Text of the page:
My son back in my homeland
Shi Laoping, 37, foreign student, Kobe-shi Higashinada-ku (China)
I experienced the Tangshan Earthquake when it struck China 19 years ago. I had never thought I would encounter another major earthquake in Kobe 19 years later.
In the staff dormitory of the Sakura Bank in Kobe, I was fast asleep in the wee hours. All of a sudden, I was thrown out of my bed by what I perceived to be a huge force. The effect was so great that my immediate attempt to get up ended in vain. “Must be an earthquake! Oh no, I don’t want to die!”
I covered myself with a duvet, darted out of the room and down the stairs in darkness. Fifth, fourth, third floor... at last, I found myself at the corridor of the ground floor, only to find a toppled vending machine lying in front of me like a metal casket and blocking my route of escape. I negotiated it and ran out of the dormitory.
Surviving victims, eager to contact their love ones, formed long queues of
10 – 20 persons in front of every telephone booth. I joined the shortest one,
waiting to make an international call. When it came to my turn after a long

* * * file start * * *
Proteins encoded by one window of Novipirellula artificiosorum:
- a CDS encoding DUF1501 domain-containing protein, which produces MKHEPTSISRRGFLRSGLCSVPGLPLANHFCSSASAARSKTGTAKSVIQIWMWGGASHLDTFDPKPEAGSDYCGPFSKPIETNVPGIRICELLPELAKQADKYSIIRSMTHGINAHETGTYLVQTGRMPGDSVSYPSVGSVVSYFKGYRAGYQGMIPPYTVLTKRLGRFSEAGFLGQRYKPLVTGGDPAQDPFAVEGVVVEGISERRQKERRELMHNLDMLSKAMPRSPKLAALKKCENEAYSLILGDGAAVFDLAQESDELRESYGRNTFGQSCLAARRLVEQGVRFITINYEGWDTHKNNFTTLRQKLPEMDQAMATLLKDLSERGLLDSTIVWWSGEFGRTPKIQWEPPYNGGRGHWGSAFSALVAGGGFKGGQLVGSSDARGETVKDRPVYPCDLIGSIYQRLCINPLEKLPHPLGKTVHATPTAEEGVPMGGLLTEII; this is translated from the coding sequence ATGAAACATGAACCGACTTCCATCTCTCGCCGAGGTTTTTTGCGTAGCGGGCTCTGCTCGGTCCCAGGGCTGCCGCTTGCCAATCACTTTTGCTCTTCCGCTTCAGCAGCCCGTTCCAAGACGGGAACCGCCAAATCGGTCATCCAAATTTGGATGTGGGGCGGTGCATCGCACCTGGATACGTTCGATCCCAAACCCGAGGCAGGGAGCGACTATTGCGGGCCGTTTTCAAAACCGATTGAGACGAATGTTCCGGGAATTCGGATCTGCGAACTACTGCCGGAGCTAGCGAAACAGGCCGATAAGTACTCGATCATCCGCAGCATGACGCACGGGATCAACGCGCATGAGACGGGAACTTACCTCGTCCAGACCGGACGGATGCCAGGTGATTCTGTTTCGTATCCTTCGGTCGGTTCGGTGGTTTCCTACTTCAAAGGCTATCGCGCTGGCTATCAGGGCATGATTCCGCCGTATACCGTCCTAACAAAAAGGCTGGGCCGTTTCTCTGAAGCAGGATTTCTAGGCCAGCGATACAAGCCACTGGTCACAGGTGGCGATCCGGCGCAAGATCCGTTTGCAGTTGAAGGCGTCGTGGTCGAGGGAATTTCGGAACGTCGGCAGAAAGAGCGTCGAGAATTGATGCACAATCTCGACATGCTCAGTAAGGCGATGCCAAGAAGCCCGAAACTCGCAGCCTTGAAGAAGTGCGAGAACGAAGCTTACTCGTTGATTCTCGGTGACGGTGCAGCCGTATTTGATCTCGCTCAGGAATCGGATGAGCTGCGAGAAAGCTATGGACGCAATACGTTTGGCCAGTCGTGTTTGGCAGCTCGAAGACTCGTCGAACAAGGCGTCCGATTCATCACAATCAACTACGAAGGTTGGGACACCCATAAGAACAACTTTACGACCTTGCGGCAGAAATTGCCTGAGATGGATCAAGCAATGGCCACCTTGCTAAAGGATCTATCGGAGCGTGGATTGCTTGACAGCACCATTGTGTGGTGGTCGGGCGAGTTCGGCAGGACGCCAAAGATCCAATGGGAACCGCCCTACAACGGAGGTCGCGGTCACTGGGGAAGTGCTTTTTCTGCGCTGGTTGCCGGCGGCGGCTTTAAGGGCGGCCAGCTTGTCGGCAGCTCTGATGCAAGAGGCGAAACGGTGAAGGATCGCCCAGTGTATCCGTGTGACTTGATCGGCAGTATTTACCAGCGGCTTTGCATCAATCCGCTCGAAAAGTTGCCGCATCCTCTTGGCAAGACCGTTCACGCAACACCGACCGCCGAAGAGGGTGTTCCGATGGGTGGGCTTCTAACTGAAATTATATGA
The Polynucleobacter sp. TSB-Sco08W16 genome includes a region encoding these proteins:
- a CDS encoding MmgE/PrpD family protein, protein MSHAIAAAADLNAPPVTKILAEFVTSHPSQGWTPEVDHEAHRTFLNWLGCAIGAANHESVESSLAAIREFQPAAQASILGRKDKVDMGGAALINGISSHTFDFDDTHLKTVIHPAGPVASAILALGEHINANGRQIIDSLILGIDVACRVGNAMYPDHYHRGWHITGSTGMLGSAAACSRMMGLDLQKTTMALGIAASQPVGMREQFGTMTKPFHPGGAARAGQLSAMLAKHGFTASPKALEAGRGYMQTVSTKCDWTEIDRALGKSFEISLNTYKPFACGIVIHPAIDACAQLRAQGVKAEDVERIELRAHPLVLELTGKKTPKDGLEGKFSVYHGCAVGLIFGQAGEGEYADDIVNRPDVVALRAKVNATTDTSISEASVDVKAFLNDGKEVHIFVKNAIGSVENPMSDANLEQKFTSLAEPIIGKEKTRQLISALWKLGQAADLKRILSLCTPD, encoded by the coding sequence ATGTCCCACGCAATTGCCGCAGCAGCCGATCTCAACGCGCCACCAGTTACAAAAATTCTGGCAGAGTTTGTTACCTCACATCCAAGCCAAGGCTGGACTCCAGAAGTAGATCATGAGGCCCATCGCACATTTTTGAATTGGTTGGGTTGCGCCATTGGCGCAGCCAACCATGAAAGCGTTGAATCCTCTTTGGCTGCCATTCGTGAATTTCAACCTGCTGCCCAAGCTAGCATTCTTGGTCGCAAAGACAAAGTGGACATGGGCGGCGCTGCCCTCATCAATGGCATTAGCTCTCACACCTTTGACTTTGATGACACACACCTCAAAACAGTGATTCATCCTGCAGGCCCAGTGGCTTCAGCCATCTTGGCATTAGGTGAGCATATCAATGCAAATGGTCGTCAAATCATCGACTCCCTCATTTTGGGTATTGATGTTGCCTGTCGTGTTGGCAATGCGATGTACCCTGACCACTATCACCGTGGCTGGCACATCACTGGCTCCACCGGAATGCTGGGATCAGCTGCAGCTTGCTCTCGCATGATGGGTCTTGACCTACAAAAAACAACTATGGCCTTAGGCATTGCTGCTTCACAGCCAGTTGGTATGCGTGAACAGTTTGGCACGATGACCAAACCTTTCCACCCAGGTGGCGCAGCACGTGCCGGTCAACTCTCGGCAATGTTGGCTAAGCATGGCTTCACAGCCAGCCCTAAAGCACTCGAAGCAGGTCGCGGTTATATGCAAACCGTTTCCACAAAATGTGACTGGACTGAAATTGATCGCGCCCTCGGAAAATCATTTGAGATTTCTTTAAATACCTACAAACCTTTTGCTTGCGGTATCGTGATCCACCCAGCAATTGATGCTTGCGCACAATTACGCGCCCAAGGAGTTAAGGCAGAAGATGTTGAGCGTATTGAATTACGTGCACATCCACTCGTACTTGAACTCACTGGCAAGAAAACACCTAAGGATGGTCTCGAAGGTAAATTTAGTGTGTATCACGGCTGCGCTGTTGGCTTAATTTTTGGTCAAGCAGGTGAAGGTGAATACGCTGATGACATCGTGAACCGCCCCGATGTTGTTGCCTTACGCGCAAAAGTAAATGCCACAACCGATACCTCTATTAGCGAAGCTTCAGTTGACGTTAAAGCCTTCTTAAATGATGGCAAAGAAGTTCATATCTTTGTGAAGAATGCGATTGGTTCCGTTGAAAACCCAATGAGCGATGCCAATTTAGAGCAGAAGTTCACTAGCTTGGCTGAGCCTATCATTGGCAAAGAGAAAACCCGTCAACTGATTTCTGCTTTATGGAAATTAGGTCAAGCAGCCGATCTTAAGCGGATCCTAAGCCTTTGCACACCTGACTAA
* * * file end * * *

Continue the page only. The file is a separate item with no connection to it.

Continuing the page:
wait, the telephone simply refused to accept my card no matter how I tried to
insert it. A Japanese standing next in line pointed out that it now accepted
coins only due to the power failure. But I did not have a single coin with me! After
exchanging my useless phone card for some coins with some kind soul, I rejoined
the queue. Finally, it was my turn again. Guess what this time? The coin phone
was fed too many coins that it could not take in any more!
I returned to the dormitory between aftershocks. My room was literally turned upside down, as if someone had purposely messed up everything in it.
The desk by the wall was now found in the center of the room. The television set had flown from the southwest corner of the room to the northeast corner. The books were piled up like mountains and it took me a long while to locate my dentures. I pulled out the telephone from under the waste paper, and was surprised and happy at the same time to find that it still worked. I rang my father in Beijing and gave a short account of the catastrophe as calmly as I could. Then, I contacted my four teachers in the central and west districts of the city and in Osaka. Fortunately, they were all unharmed.
I lived in Kobe-shi Higashida-ku, which turned out to have suffered the highest death toll and casualties. The one-storied and two-storied houses situated on the north of my dormitory were flattened. Since the Japanese generally consider their companies as important as their families, many headed towards their workplaces to check out the condition. Others returned to the quake sites to help in the search-and-rescue efforts.
Victims whose families had been rescued were able to provide relatively accurate information. So the rescue efforts went smoothly. Still, it took a lot of time and effort to rescue just one victim from a house that had collapsed completely.